One of the most important tasks for a meeting organizer and panel moderator to do is to create an appropriate structure and panel discussion formats. What’s the difference? Consider the structure to be the essential framework of the panel discussion, (the tasks, the flow, and the timing) whereas the format gives it the shape, color, life, and energy.
Formats come in all kinds of shapes and sizes – the creativity is boundless! However, there are generally five types of formats that I have seen in the in-person and virtual world:
So let’s take a closer look at these popular panel discussion formats: when and why they might be a good fit. And if I have written up an example, I have also included a hyperlink to that format:
Consider these traditional formats to be the essential framework around many of the other formats:
1. Mainstage Style. A hard-hitting, short-duration panel discussion with panel members, typically the keynoter, main stage presenters, or invited panelists. There is no audience question and answer session (Q&A).
2. Q&A Style. A short introduction of the topic and panelists with moderator-curated questions, followed by audience Q&A.
3. Initial Remarks Style. A short introduction of the topic with each panelist taking time to introduce themselves and their perspectives on the topic. Then moderator-curated questions followed by audience Q&A.
4. Presentation Style. A short introduction of the topic and panelists with each panelist presenting their perspectives on the topic, followed by audience Q&A.
My absolute number one favorite format is to leverage a popular TV show. After all, popular TV shows have cracked the code on how to make 30-60 minutes interesting.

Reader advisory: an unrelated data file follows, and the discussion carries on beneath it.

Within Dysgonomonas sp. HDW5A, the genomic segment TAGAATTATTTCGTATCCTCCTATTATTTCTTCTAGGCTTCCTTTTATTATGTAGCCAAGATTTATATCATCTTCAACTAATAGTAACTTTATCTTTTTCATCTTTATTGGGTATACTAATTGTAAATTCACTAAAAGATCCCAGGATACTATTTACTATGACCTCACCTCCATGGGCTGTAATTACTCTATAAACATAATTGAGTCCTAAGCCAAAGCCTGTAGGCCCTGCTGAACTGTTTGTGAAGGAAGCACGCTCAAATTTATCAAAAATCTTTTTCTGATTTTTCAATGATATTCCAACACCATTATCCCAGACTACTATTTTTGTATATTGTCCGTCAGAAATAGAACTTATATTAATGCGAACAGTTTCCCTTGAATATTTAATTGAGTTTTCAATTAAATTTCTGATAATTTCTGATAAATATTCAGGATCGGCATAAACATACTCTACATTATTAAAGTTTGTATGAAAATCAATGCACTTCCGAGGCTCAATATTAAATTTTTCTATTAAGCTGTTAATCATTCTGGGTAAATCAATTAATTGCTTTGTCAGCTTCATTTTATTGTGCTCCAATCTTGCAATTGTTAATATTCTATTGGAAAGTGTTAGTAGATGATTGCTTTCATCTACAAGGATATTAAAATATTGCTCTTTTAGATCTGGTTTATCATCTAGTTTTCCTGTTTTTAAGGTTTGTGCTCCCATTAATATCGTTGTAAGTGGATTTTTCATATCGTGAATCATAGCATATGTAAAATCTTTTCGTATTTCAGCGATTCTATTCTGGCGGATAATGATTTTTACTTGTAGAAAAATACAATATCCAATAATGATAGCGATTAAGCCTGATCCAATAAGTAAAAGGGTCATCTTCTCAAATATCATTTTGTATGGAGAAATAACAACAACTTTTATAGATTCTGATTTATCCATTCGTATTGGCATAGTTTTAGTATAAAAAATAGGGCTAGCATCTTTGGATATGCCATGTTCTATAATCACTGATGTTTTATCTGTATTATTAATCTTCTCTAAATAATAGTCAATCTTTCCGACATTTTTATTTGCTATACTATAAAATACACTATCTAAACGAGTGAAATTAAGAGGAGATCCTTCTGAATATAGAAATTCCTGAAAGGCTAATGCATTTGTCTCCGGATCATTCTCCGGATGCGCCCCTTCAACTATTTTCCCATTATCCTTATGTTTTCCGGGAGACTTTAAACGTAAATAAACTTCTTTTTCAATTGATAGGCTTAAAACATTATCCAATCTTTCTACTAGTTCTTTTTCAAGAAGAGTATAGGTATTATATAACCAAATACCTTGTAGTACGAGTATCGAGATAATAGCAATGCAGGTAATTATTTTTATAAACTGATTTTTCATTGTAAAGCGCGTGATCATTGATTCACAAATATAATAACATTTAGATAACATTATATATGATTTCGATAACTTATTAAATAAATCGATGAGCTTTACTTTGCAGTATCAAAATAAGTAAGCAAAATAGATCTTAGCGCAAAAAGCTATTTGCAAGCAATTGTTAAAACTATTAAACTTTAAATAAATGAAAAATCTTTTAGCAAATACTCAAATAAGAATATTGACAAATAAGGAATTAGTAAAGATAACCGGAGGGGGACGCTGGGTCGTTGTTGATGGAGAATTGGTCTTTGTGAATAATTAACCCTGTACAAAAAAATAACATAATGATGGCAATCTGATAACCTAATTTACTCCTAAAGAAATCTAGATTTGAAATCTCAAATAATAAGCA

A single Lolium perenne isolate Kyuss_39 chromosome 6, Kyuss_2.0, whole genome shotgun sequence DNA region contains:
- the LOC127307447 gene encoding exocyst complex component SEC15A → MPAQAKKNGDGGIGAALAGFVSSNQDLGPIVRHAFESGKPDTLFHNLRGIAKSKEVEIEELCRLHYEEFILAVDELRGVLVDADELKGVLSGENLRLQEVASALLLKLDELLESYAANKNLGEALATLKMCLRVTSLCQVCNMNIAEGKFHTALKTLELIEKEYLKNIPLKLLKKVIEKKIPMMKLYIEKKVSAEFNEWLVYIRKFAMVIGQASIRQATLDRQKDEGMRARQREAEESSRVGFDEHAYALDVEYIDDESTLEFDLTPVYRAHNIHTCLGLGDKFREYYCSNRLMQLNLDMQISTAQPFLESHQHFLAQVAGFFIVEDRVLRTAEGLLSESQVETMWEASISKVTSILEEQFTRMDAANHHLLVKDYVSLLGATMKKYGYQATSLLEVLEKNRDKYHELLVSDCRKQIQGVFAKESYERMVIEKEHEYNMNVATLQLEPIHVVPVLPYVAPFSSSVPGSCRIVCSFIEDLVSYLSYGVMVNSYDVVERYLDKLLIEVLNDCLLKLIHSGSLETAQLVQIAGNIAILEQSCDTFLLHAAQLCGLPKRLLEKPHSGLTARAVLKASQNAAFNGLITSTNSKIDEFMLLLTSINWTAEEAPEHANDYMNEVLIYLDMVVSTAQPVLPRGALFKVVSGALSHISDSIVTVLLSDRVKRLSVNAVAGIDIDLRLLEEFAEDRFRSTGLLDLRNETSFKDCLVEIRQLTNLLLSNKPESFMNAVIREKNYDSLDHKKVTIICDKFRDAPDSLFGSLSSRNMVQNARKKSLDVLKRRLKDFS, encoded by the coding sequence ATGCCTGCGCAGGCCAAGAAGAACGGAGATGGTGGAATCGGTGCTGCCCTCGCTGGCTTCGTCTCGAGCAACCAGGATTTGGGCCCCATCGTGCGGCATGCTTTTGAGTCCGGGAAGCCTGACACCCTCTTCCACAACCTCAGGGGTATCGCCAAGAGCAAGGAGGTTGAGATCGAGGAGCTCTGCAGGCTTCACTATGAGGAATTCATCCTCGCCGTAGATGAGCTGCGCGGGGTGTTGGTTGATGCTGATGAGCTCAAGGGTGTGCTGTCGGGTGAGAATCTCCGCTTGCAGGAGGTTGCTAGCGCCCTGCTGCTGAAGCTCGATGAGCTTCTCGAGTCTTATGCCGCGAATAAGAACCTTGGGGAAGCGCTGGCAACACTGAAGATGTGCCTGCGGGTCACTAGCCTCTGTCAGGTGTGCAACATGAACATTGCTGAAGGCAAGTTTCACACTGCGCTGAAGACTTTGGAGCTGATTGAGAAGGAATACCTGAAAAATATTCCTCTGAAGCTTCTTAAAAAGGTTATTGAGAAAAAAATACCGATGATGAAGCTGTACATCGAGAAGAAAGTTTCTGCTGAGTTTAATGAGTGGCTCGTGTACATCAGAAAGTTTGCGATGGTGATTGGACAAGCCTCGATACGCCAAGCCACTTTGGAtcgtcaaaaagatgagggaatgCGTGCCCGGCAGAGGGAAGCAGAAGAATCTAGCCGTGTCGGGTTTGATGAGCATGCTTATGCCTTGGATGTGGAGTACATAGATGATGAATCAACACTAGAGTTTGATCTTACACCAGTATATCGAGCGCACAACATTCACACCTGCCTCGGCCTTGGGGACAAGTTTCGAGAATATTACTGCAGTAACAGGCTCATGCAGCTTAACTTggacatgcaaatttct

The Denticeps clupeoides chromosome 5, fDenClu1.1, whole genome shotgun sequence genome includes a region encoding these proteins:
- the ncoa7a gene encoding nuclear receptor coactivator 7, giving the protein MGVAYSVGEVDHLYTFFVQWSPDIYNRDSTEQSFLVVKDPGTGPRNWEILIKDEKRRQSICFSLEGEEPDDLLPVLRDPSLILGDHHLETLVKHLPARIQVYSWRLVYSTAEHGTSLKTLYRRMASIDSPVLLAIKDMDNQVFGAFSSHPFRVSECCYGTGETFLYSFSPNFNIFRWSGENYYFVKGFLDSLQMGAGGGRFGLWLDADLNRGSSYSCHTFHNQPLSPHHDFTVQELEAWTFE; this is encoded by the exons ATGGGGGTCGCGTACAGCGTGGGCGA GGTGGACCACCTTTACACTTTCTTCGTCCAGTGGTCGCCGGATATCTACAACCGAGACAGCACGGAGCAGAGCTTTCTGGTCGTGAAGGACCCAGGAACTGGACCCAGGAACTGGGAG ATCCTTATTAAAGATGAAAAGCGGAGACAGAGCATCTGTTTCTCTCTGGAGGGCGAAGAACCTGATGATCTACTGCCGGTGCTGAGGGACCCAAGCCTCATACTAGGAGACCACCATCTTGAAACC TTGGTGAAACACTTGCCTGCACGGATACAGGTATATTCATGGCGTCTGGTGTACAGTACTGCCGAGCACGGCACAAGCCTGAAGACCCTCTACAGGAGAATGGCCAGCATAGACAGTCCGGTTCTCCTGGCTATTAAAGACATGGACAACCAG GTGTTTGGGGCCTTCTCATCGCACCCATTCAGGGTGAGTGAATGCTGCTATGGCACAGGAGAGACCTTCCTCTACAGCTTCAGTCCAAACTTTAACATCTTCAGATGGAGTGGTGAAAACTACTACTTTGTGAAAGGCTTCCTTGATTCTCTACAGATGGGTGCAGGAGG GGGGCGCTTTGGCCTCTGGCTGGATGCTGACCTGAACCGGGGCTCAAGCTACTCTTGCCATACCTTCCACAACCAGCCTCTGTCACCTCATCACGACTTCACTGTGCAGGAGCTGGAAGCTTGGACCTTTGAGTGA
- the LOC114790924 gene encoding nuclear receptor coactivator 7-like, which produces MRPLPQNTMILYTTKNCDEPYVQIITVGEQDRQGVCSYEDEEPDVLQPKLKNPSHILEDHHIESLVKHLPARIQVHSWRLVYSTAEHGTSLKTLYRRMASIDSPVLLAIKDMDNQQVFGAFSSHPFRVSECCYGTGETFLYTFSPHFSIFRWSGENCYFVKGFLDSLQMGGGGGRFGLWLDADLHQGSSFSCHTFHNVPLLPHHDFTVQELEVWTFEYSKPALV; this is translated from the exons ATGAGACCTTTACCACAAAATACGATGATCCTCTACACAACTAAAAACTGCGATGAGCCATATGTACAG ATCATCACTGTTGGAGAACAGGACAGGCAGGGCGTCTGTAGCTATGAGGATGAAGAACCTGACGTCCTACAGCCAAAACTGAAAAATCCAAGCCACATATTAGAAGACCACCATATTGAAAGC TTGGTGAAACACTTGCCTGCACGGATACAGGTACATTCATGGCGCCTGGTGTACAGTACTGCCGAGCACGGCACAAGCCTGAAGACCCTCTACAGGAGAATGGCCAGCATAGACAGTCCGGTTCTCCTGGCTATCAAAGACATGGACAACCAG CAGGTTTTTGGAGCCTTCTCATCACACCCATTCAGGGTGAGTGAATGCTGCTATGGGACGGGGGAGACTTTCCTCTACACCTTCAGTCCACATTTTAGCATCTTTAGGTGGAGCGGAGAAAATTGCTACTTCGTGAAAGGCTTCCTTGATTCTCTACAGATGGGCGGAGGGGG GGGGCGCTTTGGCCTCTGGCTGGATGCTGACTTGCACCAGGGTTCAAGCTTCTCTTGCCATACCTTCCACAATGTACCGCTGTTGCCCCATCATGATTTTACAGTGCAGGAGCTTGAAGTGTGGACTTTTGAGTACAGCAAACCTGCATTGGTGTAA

5. Talk Show Formats. The easiest format to mimic is the TV talk show (daytime and late night!). It has a host/moderator and guests/panelists who have interesting conversations! Think Oprah, The View, David Letterman.
6. Debate Formats. When there are two or more distinct or polarized viewpoints, (political or otherwise), consider a classic debate format. Think of the TV show Crossfire and create a panel using the same format.
7. Hot Seat Formats. A panel of experts provides feedback to a willing audience member who presents an idea. Think American Idol, X-Factor, or The Voice.
8. Café Style Formats. Often called a “fireside chat” (but that is an informal interview and not a panel), I prefer the term “Café Style” for an informal chat between colleagues. Think Friends, Cheers, or any other show that is basically held in one location with the cast of characters coming in and out.
9. Game Show Formats. Great for more lighthearted topics. You can also use game show techniques and sprinkle them into the structure of the panel. For example, you can Spin the Wheel to determine who gets to answer then next question or what IS the next question.
10. Popular Movie Formats. If there is a movie that everyone is talking about, integrate some of the elements from the movie into the panel. For example, a colleague moderated a panel discussion that used the movie Forrest Gump to inspire creativity – complete with costumes and peas and carrots!)
11. Pitch Panels. Similar to a Hot Seat Format, but the willing audience member is pitching their idea to the panelists looking for more than just feedback! Think Shark Tank.
These formats are inspired by the event theme, the panel topic, or even the event location. Just brainstorm the different elements and integrate what feels right into the panel discussion. Use this checklist to inspire your creativity!
12. Themed Formats. Take the theme of the event and get creative! Programmatic Punch leveraged the word “Punch” into a boxing format!,
13. Topical Formats. Perhaps the topic itself inspires a bit of creativity. In this example, the topic was “the hero’s journey, which lead to a rap song, which led to a format inspired by Dr. Seuss.